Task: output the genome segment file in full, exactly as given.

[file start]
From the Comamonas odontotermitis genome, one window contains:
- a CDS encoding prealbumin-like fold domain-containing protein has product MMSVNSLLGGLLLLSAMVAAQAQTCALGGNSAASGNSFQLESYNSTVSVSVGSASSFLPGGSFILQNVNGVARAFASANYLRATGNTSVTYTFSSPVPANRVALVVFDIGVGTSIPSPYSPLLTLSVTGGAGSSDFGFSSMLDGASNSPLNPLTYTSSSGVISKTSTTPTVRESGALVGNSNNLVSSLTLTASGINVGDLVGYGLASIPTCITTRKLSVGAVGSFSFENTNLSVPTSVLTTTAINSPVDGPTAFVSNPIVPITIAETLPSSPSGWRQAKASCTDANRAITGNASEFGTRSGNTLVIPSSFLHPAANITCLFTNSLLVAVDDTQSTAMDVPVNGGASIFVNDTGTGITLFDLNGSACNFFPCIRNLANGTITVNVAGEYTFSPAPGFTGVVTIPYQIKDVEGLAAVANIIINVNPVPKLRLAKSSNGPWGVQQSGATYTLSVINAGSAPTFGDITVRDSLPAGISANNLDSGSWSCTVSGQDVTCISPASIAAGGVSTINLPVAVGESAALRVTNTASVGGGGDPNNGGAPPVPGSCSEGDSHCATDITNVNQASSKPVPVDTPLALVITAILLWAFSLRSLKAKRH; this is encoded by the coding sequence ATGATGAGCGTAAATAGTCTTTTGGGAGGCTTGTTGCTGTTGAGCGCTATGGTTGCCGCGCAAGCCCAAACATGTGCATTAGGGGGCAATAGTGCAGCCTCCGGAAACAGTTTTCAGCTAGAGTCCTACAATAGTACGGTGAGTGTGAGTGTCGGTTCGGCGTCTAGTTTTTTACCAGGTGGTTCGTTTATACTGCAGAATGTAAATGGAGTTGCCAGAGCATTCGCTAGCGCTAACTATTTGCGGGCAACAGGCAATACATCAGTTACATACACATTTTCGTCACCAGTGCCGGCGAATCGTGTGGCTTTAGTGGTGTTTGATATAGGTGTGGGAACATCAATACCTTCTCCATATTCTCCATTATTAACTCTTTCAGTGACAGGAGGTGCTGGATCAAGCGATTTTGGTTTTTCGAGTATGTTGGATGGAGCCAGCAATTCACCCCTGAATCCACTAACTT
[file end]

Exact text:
From the Comamonas odontotermitis genome, one window contains:
- a CDS encoding prealbumin-like fold domain-containing protein has product MMSVNSLLGGLLLLSAMVAAQAQTCALGGNSAASGNSFQLESYNSTVSVSVGSASSFLPGGSFILQNVNGVARAFASANYLRATGNTSVTYTFSSPVPANRVALVVFDIGVGTSIPSPYSPLLTLSVTGGAGSSDFGFSSMLDGASNSPLNPLTYTSSSGVISKTSTTPTVRESGALVGNSNNLVSSLTLTASGINVGDLVGYGLASIPTCITTRKLSVGAVGSFSFENTNLSVPTSVLTTTAINSPVDGPTAFVSNPIVPITIAETLPSSPSGWRQAKASCTDANRAITGNASEFGTRSGNTLVIPSSFLHPAANITCLFTNSLLVAVDDTQSTAMDVPVNGGASIFVNDTGTGITLFDLNGSACNFFPCIRNLANGTITVNVAGEYTFSPAPGFTGVVTIPYQIKDVEGLAAVANIIINVNPVPKLRLAKSSNGPWGVQQSGATYTLSVINAGSAPTFGDITVRDSLPAGISANNLDSGSWSCTVSGQDVTCISPASIAAGGVSTINLPVAVGESAALRVTNTASVGGGGDPNNGGAPPVPGSCSEGDSHCATDITNVNQASSKPVPVDTPLALVITAILLWAFSLRSLKAKRH; this is encoded by the coding sequence ATGATGAGCGTAAATAGTCTTTTGGGAGGCTTGTTGCTGTTGAGCGCTATGGTTGCCGCGCAAGCCCAAACATGTGCATTAGGGGGCAATAGTGCAGCCTCCGGAAACAGTTTTCAGCTAGAGTCCTACAATAGTACGGTGAGTGTGAGTGTCGGTTCGGCGTCTAGTTTTTTACCAGGTGGTTCGTTTATACTGCAGAATGTAAATGGAGTTGCCAGAGCATTCGCTAGCGCTAACTATTTGCGGGCAACAGGCAATACATCAGTTACATACACATTTTCGTCACCAGTGCCGGCGAATCGTGTGGCTTTAGTGGTGTTTGATATAGGTGTGGGAACATCAATACCTTCTCCATATTCTCCATTATTAACTCTTTCAGTGACAGGAGGTGCTGGATCAAGCGATTTTGGTTTTTCGAGTATGTTGGATGGAGCCAGCAATTCACCCCTGAATCCACTAACTT